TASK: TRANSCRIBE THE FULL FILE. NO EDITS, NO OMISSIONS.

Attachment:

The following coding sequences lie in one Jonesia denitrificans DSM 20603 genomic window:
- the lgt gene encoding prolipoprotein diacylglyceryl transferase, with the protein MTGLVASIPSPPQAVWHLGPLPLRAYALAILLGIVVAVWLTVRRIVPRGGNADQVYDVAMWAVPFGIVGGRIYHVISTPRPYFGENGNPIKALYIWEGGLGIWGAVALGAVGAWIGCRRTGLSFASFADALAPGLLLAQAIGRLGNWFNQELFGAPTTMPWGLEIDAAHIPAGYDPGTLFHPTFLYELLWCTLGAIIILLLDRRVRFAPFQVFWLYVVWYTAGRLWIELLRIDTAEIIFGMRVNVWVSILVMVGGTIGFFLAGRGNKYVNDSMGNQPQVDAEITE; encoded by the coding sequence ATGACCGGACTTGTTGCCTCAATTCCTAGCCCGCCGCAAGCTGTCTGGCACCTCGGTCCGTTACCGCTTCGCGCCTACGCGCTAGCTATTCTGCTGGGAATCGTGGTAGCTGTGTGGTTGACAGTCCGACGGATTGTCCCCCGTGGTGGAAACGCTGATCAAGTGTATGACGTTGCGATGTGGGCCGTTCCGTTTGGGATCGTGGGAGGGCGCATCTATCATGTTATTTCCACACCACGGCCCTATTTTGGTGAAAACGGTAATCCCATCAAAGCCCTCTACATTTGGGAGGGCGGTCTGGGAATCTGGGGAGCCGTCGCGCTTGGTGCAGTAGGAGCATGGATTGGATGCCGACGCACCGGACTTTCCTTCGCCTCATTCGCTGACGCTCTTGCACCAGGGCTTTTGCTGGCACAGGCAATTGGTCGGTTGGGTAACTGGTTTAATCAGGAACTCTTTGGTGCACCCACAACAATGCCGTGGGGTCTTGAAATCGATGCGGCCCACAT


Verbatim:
The following coding sequences lie in one Jonesia denitrificans DSM 20603 genomic window:
- the lgt gene encoding prolipoprotein diacylglyceryl transferase, with the protein MTGLVASIPSPPQAVWHLGPLPLRAYALAILLGIVVAVWLTVRRIVPRGGNADQVYDVAMWAVPFGIVGGRIYHVISTPRPYFGENGNPIKALYIWEGGLGIWGAVALGAVGAWIGCRRTGLSFASFADALAPGLLLAQAIGRLGNWFNQELFGAPTTMPWGLEIDAAHIPAGYDPGTLFHPTFLYELLWCTLGAIIILLLDRRVRFAPFQVFWLYVVWYTAGRLWIELLRIDTAEIIFGMRVNVWVSILVMVGGTIGFFLAGRGNKYVNDSMGNQPQVDAEITE; encoded by the coding sequence ATGACCGGACTTGTTGCCTCAATTCCTAGCCCGCCGCAAGCTGTCTGGCACCTCGGTCCGTTACCGCTTCGCGCCTACGCGCTAGCTATTCTGCTGGGAATCGTGGTAGCTGTGTGGTTGACAGTCCGACGGATTGTCCCCCGTGGTGGAAACGCTGATCAAGTGTATGACGTTGCGATGTGGGCCGTTCCGTTTGGGATCGTGGGAGGGCGCATCTATCATGTTATTTCCACACCACGGCCCTATTTTGGTGAAAACGGTAATCCCATCAAAGCCCTCTACATTTGGGAGGGCGGTCTGGGAATCTGGGGAGCCGTCGCGCTTGGTGCAGTAGGAGCATGGATTGGATGCCGACGCACCGGACTTTCCTTCGCCTCATTCGCTGACGCTCTTGCACCAGGGCTTTTGCTGGCACAGGCAATTGGTCGGTTGGGTAACTGGTTTAATCAGGAACTCTTTGGTGCACCCACAACAATGCCGTGGGGTCTTGAAATCGATGCGGCCCACAT